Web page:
Gov. Phil Murphy may be on vacation on another continent, but you can still see him on TV and on YouTube campaigning for a $15 minimum wage.
The Democratic governor and Democratic lawmakers are sparring not over whether there should be a $15 minimum wage, but how long it should take to be phased in. Murphy wants it implemented faster than lawmakers have proposed, and he’s hoping to sway the public in the slickly-produced ads.
“He’s got a purpose to this. He wants the $15 minimum wage — that’s what he’s pitching. I don’t know how effective it is because we won’t know unless we know if people out there are actually calling and writing to their representatives to get them to vote for what he wants. But he got a message here, and it’s something he wants, and he’ll probably get it,” said Nick Acocella, editor of Politifax.’s
Assembly Speaker Craig Coughlin is proposing to phase in the minimum wage hike over a 7-year period to soften the impact on small businesses.
On Jan. 1, the minimum wage will go up to $8.85. Under the Assembly proposal, it will then go up to $9.50 on July 1. In 2020, it will rise to $11, and it will continue to rise until it hits $15 in 2024.
Farm and seasonal workers, small businesses with fewer than 10 employees, and workers under 18 would be exempted until 2029. Murphy has called that delay a bone in his throat.
Senate President Steve Sweeney, who’s battled with the governor over a number of issues all year, responded to Murphy’s latest ads Monday in a statement: “His politics, he has to explain. I can’t explain his politics,” he told NJTV News. “I look forward to him coming back and us finishing our negotiations on it. We all felt we were very close to a final agreement … I thought we would get a deal done before the holiday.”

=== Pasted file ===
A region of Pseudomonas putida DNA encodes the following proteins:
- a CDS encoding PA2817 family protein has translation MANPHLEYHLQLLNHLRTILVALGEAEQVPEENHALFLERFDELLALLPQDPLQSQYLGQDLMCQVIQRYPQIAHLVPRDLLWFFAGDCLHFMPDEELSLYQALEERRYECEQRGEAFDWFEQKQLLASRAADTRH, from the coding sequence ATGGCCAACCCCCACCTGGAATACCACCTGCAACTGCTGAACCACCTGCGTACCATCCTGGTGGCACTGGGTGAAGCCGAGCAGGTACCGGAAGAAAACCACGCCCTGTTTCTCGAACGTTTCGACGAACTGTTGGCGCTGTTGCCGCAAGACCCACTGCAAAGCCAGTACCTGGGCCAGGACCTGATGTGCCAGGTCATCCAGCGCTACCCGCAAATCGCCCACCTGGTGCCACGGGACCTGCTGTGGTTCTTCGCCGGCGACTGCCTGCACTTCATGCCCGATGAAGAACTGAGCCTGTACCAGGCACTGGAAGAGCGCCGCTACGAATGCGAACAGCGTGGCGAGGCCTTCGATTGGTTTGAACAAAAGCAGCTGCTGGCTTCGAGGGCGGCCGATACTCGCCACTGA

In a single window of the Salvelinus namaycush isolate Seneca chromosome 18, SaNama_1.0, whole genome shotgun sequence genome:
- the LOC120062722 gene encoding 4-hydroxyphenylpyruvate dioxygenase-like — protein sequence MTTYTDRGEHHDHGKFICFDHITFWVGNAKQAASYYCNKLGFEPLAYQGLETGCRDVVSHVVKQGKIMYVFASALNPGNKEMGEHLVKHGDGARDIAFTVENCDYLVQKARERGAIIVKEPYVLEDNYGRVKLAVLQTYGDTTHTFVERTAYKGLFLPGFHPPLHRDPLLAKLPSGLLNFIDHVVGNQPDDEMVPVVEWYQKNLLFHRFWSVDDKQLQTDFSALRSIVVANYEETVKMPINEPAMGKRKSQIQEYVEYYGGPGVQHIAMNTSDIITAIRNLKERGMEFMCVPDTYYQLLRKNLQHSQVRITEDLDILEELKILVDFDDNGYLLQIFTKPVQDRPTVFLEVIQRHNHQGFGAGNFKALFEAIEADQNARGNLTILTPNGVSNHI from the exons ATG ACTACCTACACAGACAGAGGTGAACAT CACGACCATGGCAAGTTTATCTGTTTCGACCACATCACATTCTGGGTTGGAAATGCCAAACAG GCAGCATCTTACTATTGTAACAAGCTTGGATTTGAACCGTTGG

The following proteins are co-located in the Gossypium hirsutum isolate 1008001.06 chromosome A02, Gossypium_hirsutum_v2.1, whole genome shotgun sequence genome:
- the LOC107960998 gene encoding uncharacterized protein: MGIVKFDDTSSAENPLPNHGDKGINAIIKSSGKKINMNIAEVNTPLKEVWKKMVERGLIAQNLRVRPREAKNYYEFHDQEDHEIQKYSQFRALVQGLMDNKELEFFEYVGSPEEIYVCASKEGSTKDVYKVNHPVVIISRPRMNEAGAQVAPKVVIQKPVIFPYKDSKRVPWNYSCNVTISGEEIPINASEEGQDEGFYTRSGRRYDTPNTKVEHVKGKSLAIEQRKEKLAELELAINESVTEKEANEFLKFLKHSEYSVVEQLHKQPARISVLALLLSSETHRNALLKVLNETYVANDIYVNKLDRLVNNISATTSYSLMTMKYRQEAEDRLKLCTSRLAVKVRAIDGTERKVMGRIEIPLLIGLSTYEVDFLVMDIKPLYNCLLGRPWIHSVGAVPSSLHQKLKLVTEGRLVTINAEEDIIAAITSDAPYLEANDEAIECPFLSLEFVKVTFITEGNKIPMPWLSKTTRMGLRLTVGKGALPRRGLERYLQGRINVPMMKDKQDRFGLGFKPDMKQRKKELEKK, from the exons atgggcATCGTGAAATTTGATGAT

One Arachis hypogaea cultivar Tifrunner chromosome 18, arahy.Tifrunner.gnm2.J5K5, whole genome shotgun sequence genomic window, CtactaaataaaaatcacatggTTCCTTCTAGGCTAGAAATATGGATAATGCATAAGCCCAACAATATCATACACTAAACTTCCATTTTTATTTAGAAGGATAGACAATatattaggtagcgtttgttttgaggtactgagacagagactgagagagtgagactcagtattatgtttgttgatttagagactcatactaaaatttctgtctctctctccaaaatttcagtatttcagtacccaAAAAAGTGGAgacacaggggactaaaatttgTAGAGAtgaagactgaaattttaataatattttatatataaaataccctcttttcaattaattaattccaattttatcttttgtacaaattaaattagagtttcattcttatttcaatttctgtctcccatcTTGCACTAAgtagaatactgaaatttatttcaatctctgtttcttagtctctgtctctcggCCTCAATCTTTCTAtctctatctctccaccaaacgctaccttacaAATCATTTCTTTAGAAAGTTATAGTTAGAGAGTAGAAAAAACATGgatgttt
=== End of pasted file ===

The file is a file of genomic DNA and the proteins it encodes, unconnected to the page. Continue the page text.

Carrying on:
Amping up the pressure on the governor and lawmakers? Across the river, New York City’s minimum wage rose to $15 Monday with fewer exceptions.
It’s not the first time the governor has used campaign-style ads to push for his agenda. It’s a move that’s not particularly popular with lawmakers. The governor deployed the ads, paid for by the pro-Murphy PAC New Direction New Jersey during budget negotiations last spring.
“Yes, it annoys them. I mean, instead of dealing directly with the legislators and the legislative leadership, he’s going over their heads,” Acocella said.
The New Jersey Business and Industry Association has voiced concerns about the higher minimum wage, saying it will lead to businesses cutting hours for workers and could result in higher prices for consumers.
But with Democrats controlling the entire state government, a higher minimum wage seems inevitable — with or without the highly-produced TV ads.